"I think what you're feeling is wrong!"

(Which is better than saying "I feel what you're thinking is wrong!")

Glenn Reynolds dislikes the use of "feel" as a synonym for "think."

I feel the same way. Which is to say that I don't like it either. Likes and dislikes are not a thinking thing; they are a feeling thing. In that previous post, I mentioned homosexuals who feel that they were "born that way" and who therefore (they feel) "have no choice."

Such a statement, like most feelings, is not logical. There is no way I can argue logically with someone who feels he was born that way. Thoughts are logical, and feelings are not. Thus, whether there is some scientific evidence of prenatal factors which might produce a homosexual tendency in some people, its existence really isn't necessary for someone to simply "feel" that he was born that way -- or who "feels" that he belongs in a separate group called "homosexual" or "gay."

Sexual attraction, of course, is a feeling. One does not think a feeling.

The real danger in all of this, of course, is that some people allow their feelings to control their thoughts, and others believe that feelings should control thoughts. I don't care how strongly anyone feels; that has nothing to do with logic and should not.

Mob "thinking" is often a feeling thing.

One way this muddying of the distinction between thought and feeling plays itself out in our present-day world is with the increasing tendency to prohibit anything -- including the expression of logical thoughts -- which are alleged to cause hurt feelings. A recent example is the brouhaha over "Hitler wine" -- as opposed to "Stalin Wine." (Via Howard Stern.) There is no reason in logic why a bottle of wine with Stalin on the label should not be just as offensive as the same bottle with Hitler. Yet the former would be allowed to be sold on ebay -- but not the latter. It's all about feelings. Hitler on a wine bottle evokes stronger feelings than does Stalin.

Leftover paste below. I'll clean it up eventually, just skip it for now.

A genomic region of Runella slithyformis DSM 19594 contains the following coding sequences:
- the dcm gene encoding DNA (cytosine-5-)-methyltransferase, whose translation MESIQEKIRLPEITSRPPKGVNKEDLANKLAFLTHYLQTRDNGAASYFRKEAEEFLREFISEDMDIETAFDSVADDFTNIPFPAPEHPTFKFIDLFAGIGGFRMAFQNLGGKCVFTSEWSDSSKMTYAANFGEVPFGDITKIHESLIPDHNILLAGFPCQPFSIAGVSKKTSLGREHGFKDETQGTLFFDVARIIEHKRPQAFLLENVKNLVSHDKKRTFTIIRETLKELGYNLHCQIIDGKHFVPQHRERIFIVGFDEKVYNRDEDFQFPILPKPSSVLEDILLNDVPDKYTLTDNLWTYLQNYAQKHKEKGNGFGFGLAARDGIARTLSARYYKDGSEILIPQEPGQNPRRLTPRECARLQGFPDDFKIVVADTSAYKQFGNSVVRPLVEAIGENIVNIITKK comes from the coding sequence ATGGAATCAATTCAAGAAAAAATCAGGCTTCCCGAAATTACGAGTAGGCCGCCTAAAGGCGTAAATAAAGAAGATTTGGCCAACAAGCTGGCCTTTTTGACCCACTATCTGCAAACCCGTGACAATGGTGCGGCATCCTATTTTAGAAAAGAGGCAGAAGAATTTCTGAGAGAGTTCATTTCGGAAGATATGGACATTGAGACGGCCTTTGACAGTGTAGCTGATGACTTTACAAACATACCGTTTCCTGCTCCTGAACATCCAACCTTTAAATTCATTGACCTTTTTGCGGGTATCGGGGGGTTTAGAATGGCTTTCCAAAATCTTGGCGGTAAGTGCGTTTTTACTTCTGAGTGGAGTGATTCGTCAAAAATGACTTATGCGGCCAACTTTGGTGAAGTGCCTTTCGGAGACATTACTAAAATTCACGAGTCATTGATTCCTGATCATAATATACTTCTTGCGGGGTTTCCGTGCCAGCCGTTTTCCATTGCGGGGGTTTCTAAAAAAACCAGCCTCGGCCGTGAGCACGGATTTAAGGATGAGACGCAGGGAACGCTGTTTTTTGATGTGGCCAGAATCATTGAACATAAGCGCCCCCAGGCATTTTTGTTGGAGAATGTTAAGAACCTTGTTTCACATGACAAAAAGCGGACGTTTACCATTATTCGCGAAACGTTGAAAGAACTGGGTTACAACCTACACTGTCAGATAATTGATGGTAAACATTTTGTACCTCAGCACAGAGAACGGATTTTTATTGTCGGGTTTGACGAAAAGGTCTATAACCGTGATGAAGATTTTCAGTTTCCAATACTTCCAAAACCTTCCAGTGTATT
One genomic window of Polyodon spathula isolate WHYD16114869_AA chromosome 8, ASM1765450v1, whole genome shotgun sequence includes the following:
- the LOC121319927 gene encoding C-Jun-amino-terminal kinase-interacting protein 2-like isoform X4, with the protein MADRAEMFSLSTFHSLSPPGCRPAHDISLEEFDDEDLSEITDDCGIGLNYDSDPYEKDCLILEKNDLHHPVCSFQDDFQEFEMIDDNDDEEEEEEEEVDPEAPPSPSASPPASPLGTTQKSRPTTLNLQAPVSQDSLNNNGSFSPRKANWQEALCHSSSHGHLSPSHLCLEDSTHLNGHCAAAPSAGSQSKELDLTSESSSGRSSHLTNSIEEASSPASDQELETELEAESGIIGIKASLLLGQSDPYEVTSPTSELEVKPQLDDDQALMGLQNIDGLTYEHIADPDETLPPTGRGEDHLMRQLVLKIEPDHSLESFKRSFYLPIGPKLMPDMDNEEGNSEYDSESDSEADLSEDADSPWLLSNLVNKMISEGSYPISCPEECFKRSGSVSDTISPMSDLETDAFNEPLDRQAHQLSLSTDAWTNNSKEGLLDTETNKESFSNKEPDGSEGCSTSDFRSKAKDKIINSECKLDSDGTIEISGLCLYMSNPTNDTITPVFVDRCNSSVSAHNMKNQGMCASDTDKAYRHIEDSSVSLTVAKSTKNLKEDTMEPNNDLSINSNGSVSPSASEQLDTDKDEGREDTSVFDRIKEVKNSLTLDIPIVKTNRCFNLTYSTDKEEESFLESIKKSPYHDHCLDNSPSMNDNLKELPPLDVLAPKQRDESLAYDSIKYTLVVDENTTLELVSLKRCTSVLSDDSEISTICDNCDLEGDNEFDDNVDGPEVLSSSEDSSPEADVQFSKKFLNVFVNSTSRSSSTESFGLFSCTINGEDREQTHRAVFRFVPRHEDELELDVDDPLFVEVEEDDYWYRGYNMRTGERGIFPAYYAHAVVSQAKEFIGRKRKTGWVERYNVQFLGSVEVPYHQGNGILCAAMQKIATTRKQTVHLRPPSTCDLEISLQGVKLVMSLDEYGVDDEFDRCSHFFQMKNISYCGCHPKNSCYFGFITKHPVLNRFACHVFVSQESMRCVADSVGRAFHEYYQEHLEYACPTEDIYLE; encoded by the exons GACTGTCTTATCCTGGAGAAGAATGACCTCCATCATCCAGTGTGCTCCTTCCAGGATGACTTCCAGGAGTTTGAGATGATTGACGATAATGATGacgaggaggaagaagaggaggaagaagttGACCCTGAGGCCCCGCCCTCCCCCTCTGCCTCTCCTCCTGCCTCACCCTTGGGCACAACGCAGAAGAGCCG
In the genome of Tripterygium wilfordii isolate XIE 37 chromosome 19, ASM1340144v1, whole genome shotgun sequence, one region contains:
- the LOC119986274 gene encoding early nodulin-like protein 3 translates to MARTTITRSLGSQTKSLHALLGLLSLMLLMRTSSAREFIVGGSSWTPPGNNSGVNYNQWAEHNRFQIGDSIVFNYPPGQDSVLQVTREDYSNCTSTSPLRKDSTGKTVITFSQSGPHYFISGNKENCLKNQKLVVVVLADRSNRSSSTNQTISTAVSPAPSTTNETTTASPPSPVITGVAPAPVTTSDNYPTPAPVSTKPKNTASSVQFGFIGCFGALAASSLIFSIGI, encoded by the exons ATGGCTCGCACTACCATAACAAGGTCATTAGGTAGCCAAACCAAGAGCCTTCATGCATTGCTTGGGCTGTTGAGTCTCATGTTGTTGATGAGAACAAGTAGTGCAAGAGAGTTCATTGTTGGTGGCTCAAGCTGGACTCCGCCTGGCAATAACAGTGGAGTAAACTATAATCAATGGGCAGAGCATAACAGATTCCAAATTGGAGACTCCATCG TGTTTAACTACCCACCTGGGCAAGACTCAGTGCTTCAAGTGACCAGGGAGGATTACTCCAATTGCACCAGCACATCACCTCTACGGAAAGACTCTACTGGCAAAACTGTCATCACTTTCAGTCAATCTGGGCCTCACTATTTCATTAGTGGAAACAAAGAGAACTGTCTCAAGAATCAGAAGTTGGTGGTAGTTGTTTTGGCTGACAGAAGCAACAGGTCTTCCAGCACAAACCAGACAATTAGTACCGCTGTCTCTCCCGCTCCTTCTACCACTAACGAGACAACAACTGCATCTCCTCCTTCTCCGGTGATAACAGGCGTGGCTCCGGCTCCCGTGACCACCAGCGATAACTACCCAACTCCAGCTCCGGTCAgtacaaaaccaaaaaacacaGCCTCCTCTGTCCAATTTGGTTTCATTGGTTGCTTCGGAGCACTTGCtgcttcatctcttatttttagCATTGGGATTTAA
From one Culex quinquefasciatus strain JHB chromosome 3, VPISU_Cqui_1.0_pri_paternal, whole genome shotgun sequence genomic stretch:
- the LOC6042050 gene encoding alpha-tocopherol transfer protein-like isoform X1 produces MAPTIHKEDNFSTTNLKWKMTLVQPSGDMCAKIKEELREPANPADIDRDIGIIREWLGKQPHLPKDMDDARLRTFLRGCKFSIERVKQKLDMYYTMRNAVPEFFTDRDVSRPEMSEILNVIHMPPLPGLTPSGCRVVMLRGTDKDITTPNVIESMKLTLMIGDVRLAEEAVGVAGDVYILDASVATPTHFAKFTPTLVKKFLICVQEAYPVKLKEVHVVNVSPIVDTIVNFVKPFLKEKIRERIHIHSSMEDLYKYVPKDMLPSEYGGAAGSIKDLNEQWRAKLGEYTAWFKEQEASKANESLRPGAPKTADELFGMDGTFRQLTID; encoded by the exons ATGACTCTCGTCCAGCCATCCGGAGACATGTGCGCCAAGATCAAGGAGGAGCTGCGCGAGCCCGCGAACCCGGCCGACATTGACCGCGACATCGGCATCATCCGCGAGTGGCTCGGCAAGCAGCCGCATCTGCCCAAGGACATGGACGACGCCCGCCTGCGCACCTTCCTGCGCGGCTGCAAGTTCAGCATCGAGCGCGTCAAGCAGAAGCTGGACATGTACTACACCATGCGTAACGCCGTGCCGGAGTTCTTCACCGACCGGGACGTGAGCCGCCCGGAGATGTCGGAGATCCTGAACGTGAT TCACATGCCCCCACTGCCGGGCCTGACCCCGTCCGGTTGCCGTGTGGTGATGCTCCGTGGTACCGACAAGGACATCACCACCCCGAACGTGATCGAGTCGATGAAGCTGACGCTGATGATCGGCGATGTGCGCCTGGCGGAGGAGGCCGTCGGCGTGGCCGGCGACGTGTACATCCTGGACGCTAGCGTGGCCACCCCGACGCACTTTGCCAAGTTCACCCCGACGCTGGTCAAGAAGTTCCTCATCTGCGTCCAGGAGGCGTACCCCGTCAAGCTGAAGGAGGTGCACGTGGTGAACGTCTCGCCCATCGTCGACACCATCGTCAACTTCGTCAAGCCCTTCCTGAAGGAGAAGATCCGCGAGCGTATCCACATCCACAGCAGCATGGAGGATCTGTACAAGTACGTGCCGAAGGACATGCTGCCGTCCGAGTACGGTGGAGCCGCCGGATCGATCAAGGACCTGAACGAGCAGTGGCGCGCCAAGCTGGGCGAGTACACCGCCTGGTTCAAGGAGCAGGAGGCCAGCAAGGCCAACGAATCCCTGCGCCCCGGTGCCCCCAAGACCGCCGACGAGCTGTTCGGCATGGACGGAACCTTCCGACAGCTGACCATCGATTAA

Feelings brought Hitler into power, too.

Stalin was more thoughtful, but he knew how to harness and exploit feelings. (My favorite Stalin quote: "Revenge is a dish best served cold.")

Feeling is a good way to avoid thought. There have been plenty of times I have thought I was right -- but others have tried their damnedest to make me feel wrong. That is because feelings can be manipulated far more easily than can rational thought.

A key element of brainwashing and psychological warfare involves the manipulation of feelings through various tactics, with the confusion of thoughts and feelings being a primary purpose.

Logic saved my life. That does not mean I cannot feel, but I do know that allowing feelings to control one's life can make life very precarious. Feelings can be mistaken, and as they are often moods, they come and go like the weather. They cannot be tested and cannot be relied on the way thought can.

There is no logical basis for saying that all feelings are equally valid, though. Frankly, I think the statement is not a thought, but a feeling about a feeling -- and an unfounded, unprovable feeling at that. True, feelings are not subject to rational debate -- but that does not give them more weight than rational debate. If anything, it gives them less.

Anyone who thinks all feelings are equal should stop feeling and try thinking.

I think some of the colloquial usage of "feeling" as a synonym for "thought" results from a polite desire to let people off the hook -- often in the hope of, if not winning arguments, then allowing one's adversary a polite way to retreat. This is because there can be no argument over feelings. If someone has a feeling -- particularly a "gut feeling" -- it's often easier to just let him "feel" it.